Busted! 9 Common Rabbit Myths

Rabbit Myths

 

There’s a lot of misinformation floating around about rabbits in the animal world. Today we look at the nine most common.

Rabbit are easy, low-maintenance beginner pets.
Although rabbits may not need daily walks like a dog, rabbits are anything but low-maintenance. Their living space needs a daily clean and they need at least an hour of exercise. Fresh water and food must be offered daily, including a salad of well-washed dark green leafy vegetables. Like dogs or cats, some rabbits will develop chronic health issues and can require regular (and sometimes expensive) medical treatment. 

Rabbits only live a year or two; no long-term commitment required!
This is where dogs and rabbits are similar: their life span is about the same as some dog breeds. Well-cared for, indoor rabbits can live 7-10 years and sometimes even into their teens!

Rabbit don’t need to see the vet.
While rabbits may not need annual vaccinations, regular trips to the vet help to detect small problems before they become big ones.

Rabbit are happiest outdoors in a backyard hutch.
Rabbits are gregarious creatures who enjoy social contact and interactions with their family. Those kept as outdoor pets are often quickly forgotten once the novelty of a new pet wears off. Extreme weather is dangerous to rabbits, as are the diseases spread by fleas, ticks, flies and mosquitoes. All of these factors can adversely affect their life span and health. The simplest and most enjoyable way to ensure the health and happiness of your rabbit is to keep him indoors as a member of your family.

Rabbits are dirty and smelly.
Once mature, litter-trained and either spayed or neutered, rabbits are immaculate creatures! They go to great lengths to not mess up their living quarters. Like cats, rabbits are very willing to use their litter box, as long as it is kept clean. All rabbits from Calgary Humane come spayed or neutered, so you’re already one step closer to cleanliness!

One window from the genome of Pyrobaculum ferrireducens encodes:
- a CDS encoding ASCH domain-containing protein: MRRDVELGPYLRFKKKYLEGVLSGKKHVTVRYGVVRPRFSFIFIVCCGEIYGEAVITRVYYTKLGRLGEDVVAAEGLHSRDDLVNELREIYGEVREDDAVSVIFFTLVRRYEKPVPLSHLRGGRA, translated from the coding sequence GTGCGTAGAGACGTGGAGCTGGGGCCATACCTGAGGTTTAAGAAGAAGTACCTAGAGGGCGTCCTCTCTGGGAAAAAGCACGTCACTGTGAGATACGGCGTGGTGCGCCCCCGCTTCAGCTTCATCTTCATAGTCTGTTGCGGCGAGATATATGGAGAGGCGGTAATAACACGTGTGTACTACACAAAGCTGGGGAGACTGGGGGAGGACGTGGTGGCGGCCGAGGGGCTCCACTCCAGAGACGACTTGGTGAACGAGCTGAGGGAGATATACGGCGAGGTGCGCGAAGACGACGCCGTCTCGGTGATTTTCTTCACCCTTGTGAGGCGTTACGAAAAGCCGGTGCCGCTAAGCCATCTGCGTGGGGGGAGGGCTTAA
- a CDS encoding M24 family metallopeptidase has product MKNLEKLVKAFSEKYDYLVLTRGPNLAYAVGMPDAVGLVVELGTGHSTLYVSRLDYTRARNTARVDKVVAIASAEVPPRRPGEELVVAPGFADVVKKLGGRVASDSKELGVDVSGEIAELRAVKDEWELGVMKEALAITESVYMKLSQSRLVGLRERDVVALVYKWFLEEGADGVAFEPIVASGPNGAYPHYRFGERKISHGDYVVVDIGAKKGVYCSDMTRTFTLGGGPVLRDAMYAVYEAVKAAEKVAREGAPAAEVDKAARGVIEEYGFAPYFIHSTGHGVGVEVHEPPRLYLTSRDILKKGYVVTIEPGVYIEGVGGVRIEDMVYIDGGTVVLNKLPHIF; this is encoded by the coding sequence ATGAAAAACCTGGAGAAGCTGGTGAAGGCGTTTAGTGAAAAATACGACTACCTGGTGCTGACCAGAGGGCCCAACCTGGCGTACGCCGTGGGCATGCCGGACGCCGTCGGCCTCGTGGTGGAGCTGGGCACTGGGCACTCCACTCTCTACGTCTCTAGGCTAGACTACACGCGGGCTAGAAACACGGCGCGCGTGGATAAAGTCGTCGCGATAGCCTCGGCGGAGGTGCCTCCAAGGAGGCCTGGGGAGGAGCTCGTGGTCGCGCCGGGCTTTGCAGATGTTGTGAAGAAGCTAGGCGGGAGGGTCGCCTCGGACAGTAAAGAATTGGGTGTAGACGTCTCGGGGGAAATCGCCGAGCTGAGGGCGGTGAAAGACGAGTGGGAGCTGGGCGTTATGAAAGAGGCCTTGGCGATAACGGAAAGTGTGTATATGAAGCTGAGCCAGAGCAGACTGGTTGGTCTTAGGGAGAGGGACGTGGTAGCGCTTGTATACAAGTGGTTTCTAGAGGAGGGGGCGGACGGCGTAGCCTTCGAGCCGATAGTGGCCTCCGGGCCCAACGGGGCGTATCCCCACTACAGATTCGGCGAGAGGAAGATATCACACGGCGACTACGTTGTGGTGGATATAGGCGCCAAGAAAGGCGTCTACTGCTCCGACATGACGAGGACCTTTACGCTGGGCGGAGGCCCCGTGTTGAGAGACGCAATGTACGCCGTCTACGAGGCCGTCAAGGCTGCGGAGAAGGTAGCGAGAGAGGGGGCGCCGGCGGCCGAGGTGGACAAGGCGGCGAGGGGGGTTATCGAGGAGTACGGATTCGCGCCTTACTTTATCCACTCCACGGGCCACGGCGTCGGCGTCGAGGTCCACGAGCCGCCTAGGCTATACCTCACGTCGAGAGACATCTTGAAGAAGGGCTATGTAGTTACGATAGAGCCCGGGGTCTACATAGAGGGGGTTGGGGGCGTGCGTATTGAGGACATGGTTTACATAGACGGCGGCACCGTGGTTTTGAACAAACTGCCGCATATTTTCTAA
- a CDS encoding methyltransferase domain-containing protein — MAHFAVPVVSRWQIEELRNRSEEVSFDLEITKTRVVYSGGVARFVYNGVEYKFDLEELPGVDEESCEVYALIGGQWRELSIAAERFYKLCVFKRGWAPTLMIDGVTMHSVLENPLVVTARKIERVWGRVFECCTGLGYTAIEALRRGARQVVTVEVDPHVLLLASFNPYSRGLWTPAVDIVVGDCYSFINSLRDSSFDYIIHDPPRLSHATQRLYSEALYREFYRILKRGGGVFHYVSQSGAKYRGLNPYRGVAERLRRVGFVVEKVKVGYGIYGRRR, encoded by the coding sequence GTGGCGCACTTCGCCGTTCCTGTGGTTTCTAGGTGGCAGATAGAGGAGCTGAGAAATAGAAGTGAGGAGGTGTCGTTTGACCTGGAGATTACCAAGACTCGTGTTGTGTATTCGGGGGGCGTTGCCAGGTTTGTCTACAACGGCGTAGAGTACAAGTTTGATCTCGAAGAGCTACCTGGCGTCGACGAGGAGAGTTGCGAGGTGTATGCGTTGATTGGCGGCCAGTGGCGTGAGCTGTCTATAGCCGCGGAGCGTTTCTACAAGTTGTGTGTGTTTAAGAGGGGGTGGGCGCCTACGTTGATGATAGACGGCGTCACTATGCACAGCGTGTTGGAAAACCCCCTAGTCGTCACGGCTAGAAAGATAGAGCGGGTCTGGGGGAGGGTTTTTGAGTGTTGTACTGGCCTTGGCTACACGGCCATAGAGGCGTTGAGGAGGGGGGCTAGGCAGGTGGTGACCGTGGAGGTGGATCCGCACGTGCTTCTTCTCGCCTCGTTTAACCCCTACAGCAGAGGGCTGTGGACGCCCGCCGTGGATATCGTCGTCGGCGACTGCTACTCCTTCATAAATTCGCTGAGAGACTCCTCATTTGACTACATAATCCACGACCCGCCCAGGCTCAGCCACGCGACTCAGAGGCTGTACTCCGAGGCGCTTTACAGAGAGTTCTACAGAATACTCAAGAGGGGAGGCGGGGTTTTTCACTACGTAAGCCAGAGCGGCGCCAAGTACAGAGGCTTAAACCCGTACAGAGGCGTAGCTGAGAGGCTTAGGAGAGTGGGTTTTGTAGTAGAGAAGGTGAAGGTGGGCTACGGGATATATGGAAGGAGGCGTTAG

Rabbits love to be picked up and cuddled and don’t scratch or bite.
Like any animal, some rabbits enjoy being handled and others may not. If rabbits are mishandled, they may nip to protect themselves. Many rabbits prefer to be the one to initiate contact and enjoy sidling up to people to get affection.

Rabbits, especially dwarf breeds, do not require a large living space.
Rabbits have powerful hind legs designed for running and jumping. The need a living space that will allow them lots of freedom of moment, even when they are confined. A growing trend is having a free-range rabbit, much like a cat or a dog in your home. They have an area for their litter box and food and water, but are allowed to roam freely in the home. Think how cute it would be to have your rabbit greet you at the door!

Rabbits can be left alone for a day or two when owners travel.
Rabbits need daily monitoring. Problems that are relatively minor in some species, for example not eating for a day or two, may be life-threatening in rabbits and require medical attention.

Rabbits only need to eat rabbit food and carrots.
Your rabbit is not a cartoon character who can subsist off carrots! Timothy hay is the single most important component of a rabbit’s diet and should be given on a daily basis. Choice vegetables are required in small doses, as are rabbit pellets.